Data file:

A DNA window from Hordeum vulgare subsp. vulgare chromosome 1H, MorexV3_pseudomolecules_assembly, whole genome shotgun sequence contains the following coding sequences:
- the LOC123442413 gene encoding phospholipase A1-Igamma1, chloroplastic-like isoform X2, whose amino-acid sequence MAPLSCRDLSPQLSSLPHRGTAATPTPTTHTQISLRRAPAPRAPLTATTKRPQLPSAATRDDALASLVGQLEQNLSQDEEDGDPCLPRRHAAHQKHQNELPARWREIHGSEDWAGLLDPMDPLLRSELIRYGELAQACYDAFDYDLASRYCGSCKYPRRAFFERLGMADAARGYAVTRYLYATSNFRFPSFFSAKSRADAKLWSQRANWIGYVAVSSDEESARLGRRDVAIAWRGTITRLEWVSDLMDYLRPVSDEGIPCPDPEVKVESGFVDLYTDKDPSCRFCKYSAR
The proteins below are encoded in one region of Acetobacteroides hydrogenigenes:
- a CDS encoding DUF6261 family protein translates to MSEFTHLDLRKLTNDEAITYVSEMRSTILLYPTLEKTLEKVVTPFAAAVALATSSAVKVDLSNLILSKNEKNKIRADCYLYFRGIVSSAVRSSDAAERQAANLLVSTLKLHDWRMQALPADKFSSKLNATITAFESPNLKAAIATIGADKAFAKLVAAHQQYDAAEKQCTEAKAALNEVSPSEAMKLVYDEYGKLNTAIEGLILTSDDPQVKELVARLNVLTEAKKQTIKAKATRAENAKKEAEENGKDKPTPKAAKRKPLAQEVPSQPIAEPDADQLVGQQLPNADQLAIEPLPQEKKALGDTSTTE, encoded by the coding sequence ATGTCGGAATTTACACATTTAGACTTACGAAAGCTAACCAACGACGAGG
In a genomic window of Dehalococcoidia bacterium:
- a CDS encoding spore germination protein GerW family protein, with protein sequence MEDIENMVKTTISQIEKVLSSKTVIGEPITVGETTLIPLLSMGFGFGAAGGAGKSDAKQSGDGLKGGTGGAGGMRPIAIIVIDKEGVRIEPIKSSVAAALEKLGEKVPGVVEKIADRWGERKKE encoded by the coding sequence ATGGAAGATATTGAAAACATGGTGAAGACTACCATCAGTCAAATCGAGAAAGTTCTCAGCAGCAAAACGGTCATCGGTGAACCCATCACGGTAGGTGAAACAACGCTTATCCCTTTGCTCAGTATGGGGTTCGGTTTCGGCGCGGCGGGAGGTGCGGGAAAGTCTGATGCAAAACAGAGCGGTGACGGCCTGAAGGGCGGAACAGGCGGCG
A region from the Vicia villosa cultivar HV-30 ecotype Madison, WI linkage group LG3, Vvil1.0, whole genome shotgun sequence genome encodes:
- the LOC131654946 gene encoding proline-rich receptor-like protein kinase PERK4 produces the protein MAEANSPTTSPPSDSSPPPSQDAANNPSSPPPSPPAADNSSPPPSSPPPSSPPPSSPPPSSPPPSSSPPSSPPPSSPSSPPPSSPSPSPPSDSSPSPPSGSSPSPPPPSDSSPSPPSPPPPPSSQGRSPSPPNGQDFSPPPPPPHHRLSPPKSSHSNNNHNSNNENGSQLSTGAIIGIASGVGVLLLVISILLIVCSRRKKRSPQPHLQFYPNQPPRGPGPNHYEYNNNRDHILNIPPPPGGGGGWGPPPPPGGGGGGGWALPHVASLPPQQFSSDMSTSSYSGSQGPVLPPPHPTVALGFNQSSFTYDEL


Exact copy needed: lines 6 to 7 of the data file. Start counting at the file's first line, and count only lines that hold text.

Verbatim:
- a CDS encoding spore germination protein GerW family protein, with protein sequence MEDIENMVKTTISQIEKVLSSKTVIGEPITVGETTLIPLLSMGFGFGAAGGAGKSDAKQSGDGLKGGTGGAGGMRPIAIIVIDKEGVRIEPIKSSVAAALEKLGEKVPGVVEKIADRWGERKKE encoded by the coding sequence ATGGAAGATATTGAAAACATGGTGAAGACTACCATCAGTCAAATCGAGAAAGTTCTCAGCAGCAAAACGGTCATCGGTGAACCCATCACGGTAGGTGAAACAACGCTTATCCCTTTGCTCAGTATGGGGTTCGGTTTCGGCGCGGCGGGAGGTGCGGGAAAGTCTGATGCAAAACAGAGCGGTGACGGCCTGAAGGGCGGAACAGGCGGCG
A region from the Vicia villosa cultivar HV-30 ecotype Madison, WI linkage group LG3, Vvil1.0, whole genome shotgun sequence genome encodes: